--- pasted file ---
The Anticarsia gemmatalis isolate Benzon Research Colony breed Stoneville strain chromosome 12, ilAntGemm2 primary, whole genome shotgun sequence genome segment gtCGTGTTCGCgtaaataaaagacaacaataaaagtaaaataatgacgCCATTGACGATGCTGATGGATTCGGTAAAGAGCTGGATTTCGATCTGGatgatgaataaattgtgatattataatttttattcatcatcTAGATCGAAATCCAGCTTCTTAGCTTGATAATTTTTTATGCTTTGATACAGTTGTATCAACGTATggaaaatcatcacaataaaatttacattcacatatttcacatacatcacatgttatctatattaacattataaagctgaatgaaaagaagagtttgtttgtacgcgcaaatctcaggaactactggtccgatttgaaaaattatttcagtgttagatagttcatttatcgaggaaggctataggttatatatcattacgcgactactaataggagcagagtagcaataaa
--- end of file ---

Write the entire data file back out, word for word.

The Anticarsia gemmatalis isolate Benzon Research Colony breed Stoneville strain chromosome 12, ilAntGemm2 primary, whole genome shotgun sequence genome segment gtCGTGTTCGCgtaaataaaagacaacaataaaagtaaaataatgacgCCATTGACGATGCTGATGGATTCGGTAAAGAGCTGGATTTCGATCTGGatgatgaataaattgtgatattataatttttattcatcatcTAGATCGAAATCCAGCTTCTTAGCTTGATAATTTTTTATGCTTTGATACAGTTGTATCAACGTATggaaaatcatcacaataaaatttacattcacatatttcacatacatcacatgttatctatattaacattataaagctgaatgaaaagaagagtttgtttgtacgcgcaaatctcaggaactactggtccgatttgaaaaattatttcagtgttagatagttcatttatcgaggaaggctataggttatatatcattacgcgactactaataggagcagagtagcaataaa